Celebrate Halloween with mom and dad


The Appalachian Online

The Appalachian

This year’s Halloween holiday celebration in Boone may bring students flashbacks of wearing kid’s costumes and trick-or-treating.

Appalachian State University’s 2014 Family Weekend falls on Halloween weekend.

Students should expect parents to be flocking into town that weekend just in time for one of the most anticipated weekends of the year for college students. Halloween weekend is always a popular one for parties and celebrations, the bars are always slammed and the costumes seem to get better every year.

Many questions have to be surfacing as this weekend approaches. First, the university must be worried about potential issues created by the festivities and whether they could reflect poorly on Boone and Appalachian. Halloween parties are everywhere and everyone wants their share of the holiday fun. Will the town of Boone and the university be taking measures to be stricter that weekend?

Students are sure to be excited to see their parents and siblings, but are hesitant at the idea of them being in town on this weekend in particular. So why did Appalachian choose this day? Most likely it wasn’t on purpose, though some students do speculate it is a strategic move to tone down Halloween weekend.

“Things like that aren’t usually a coincidence, the administration knows what they’re doing,” said Gray Hyland, a sophomore marketing major.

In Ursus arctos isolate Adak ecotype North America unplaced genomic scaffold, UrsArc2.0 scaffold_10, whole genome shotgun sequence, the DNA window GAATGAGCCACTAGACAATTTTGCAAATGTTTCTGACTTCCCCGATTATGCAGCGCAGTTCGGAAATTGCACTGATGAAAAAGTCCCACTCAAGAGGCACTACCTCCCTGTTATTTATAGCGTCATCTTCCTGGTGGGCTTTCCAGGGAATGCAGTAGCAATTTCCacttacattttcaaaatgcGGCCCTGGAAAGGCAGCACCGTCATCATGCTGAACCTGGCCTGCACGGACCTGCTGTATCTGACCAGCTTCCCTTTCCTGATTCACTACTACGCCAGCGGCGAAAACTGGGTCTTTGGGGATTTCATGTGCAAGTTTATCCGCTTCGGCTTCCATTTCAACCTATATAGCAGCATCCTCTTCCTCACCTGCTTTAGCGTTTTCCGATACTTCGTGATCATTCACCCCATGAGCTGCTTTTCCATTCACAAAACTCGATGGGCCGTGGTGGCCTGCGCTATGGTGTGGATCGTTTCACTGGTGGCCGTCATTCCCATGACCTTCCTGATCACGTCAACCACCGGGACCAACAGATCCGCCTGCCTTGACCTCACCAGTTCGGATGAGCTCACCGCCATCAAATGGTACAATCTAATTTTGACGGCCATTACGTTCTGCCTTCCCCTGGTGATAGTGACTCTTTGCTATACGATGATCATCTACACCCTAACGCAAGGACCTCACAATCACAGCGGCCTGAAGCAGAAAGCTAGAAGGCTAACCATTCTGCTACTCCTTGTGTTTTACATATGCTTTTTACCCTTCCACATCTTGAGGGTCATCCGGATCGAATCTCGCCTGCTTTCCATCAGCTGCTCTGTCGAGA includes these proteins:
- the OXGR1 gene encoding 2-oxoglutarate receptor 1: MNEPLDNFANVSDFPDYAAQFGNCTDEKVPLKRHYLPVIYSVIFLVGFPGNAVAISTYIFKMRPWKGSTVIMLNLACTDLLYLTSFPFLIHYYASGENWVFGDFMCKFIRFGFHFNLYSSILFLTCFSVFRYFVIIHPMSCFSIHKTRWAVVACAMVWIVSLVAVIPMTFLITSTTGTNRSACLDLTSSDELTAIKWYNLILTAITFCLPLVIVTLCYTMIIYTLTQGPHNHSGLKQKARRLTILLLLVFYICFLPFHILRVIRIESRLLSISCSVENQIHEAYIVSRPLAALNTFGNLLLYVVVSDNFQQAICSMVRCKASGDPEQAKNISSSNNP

The idea of celebrating Halloween all night and having an early wake up call for Saturday’s football festivities doesn’t seem like an exciting sequence either, despite the game being the focus of Family Weekend.

The most likely reason for Family Weekend being during Halloween is due to the scheduling of Appalachian’s football season.

Appalachian will host Georgia State University on Saturday, the first time ever the Sun Belt Conference foes will face one another.

“I love Halloween and I love tailgating with my family, but the timing of this is going to ruin my want to lay in bed all day Saturday,” Hyland said. “It is a ‘Catch-22’ of sorts for students.”

Of course, students will certainly get good meals, baked goods, groceries and clothes, but students may have to enjoy Halloween a little more tame than they would like to.

Nonetheless, Saturday morning may bring out the inner zombie for students as they host their family, lacking the sleep and freshness they usually would have on the day of a home football contest.

Story: Jack Bonnell, Contributor